Norma Olsen Nichols, 94, who inspired the popular CTR ring worn by hundreds of thousands of Latter-day Saints around the world, died Saturday, Oct. 2, 2004.
From 1956 to 1970, Nichols was a member of the General Board of the Primary Association, the organization of The Church of Jesus Christ of Latter-day Saints for children. In 1970, she was assigned to head a committee that wanted to create a spiritual focus for children in the mid-age range, who are being prepared for baptism. The motto "Choose the Right" was selected and a ring displaying the CTR acronym on the background of a green shield was designed.
Initially, inexpensive expandable versions were passed out to children in the CTR-age Primary classes, but the rings caught on as a visible declaration of faith and more expensive metals and designs became available for both children and adults. They have continued to be popular and now are available throughout the world in dozens of languages. They are produced by jewelry manufacturers who pay royalties to the church for use of the trademark.
Although the CTR ring remains an enduring legacy, Nichols also was involved in many other church and civic activities. With her husband, Willard Nichols, she developed a successful program for single adults that was long used in a multi-stake area.
A lifelong resident of the southwestern part of Salt Lake Valley, she was involved in the American Cancer Society fund drives for more than 30 years. She was chairwoman of the fund-raising committee that helped finance the Holy Cross Jordan Valley Hospital and initiated the Pioneer Heritage Wall in honor of pioneer families who settled the area. She was employed for more than 20 years by Jordan School District, including 11 years as secretary to the district board and district offices.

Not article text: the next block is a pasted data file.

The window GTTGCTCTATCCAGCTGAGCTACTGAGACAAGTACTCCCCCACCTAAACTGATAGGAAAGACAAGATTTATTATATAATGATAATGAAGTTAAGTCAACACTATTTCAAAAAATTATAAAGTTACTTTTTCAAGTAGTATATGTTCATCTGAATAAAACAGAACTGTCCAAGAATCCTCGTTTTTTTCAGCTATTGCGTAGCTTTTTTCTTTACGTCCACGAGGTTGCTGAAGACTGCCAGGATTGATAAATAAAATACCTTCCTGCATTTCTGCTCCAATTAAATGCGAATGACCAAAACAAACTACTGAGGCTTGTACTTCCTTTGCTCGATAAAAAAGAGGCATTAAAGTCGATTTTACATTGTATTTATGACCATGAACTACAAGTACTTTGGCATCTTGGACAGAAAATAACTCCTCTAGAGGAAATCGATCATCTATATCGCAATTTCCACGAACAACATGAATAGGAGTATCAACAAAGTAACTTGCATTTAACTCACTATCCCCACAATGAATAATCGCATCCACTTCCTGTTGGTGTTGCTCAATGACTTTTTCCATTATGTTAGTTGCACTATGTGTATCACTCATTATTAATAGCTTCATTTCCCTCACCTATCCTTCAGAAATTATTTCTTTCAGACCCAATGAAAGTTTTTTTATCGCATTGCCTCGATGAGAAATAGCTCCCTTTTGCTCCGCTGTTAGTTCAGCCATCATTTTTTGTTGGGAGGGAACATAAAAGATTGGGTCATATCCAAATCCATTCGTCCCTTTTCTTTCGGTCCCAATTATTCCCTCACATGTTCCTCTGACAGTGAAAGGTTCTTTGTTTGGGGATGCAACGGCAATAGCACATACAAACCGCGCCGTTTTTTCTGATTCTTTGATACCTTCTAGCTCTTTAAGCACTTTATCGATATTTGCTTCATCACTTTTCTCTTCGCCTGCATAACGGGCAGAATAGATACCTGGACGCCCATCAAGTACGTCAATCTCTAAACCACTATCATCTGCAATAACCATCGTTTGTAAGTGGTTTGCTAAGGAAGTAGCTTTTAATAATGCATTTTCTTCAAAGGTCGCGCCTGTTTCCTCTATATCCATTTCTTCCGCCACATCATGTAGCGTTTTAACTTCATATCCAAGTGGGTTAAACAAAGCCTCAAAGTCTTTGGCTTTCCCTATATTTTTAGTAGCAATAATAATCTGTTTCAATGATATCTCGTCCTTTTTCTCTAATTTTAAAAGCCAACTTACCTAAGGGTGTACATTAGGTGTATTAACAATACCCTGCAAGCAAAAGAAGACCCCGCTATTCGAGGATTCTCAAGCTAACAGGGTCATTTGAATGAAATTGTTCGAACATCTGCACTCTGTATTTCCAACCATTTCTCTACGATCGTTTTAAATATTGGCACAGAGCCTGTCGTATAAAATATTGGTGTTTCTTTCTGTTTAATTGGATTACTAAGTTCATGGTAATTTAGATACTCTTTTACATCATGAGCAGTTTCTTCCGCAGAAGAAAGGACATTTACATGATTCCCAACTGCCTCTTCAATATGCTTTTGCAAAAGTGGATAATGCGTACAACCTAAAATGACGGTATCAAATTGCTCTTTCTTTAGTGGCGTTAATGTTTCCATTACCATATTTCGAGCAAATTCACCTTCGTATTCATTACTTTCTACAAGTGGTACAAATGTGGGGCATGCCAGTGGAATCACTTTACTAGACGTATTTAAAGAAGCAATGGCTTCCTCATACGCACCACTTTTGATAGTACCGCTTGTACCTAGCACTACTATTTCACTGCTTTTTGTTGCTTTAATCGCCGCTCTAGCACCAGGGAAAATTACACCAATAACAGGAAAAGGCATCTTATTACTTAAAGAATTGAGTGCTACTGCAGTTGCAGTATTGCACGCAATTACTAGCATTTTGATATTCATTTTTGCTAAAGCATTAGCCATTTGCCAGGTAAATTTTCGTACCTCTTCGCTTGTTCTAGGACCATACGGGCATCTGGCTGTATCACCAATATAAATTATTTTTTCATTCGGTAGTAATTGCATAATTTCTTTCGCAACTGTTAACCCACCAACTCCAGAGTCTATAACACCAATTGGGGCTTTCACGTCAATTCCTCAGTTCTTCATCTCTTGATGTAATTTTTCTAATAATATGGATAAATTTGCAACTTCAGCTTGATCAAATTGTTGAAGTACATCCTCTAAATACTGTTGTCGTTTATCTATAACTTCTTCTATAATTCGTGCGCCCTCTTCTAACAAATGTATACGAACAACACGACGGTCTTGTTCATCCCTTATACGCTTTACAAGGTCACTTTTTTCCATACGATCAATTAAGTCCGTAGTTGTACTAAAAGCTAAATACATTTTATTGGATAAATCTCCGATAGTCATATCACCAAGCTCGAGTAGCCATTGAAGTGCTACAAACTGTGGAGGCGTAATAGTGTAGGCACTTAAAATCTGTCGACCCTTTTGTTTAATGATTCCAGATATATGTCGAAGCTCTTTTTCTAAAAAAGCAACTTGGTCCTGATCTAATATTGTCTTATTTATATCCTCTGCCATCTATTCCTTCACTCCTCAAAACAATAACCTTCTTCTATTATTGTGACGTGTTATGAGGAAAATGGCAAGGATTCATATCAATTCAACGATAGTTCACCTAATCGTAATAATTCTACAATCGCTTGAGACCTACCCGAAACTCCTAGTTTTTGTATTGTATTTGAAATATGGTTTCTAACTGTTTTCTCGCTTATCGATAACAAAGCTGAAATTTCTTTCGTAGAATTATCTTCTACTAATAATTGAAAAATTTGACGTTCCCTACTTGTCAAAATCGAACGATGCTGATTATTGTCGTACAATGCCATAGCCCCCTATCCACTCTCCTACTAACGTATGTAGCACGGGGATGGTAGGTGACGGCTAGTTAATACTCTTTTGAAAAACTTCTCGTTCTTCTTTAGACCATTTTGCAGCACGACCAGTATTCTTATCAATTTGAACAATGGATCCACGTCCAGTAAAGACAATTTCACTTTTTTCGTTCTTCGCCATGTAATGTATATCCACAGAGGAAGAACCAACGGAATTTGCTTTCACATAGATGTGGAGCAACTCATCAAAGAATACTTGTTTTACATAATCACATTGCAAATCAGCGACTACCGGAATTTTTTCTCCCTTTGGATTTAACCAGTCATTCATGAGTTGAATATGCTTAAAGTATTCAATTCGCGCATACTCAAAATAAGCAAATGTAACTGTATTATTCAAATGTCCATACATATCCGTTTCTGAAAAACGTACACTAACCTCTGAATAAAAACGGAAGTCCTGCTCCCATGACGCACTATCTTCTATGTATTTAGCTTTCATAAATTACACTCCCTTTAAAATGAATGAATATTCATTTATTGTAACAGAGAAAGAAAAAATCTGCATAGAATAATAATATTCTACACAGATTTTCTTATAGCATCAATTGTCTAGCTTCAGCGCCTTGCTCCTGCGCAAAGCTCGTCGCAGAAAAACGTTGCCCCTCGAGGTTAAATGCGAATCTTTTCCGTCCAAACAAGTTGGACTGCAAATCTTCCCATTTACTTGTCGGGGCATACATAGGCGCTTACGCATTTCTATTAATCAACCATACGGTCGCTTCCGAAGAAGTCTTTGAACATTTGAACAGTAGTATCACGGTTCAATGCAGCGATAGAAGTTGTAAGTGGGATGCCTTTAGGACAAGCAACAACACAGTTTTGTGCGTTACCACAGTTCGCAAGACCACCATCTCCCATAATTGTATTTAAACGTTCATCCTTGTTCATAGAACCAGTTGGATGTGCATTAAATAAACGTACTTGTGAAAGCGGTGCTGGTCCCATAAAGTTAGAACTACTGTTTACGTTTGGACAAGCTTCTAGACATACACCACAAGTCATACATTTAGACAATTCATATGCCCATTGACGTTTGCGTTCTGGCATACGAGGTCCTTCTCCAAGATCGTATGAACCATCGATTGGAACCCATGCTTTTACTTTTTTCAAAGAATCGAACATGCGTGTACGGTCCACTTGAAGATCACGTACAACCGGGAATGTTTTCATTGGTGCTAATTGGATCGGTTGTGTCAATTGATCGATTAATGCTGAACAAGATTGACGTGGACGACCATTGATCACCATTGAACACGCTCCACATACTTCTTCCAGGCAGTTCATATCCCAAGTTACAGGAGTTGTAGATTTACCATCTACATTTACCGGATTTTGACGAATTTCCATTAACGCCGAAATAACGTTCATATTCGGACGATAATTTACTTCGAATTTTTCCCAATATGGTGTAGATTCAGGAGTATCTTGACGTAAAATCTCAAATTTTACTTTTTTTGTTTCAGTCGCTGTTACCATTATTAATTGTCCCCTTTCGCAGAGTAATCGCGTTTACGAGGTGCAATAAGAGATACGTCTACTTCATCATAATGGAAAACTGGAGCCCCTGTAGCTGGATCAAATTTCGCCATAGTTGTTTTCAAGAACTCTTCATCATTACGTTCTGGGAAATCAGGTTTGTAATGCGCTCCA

Born June 9, 1910, in Bingham Canyon, she was involved in several activities promoting community improvement. In 1927, she spearheaded creation of the identifying letter "B" on a hillside above Copperton. She organized a committee that secured expanded telephone service for Copperton and Lark and pushed for recognition of Copperton in National Historical Society archives to recognize its contributions to Utah mining. She received the Utah Historic Preservation Award from the state historical society for her efforts.
She served on the Days of '47 Youth Parade committee and was involved as a leader in other youth activities that included PTA, Girl Scouts and ward and stake Primary associations.
As a National Volunteer of the Year nominee, she received congratulations from then President Ronald Reagan.
Funeral arrangements will be announced by Goff Mortuary.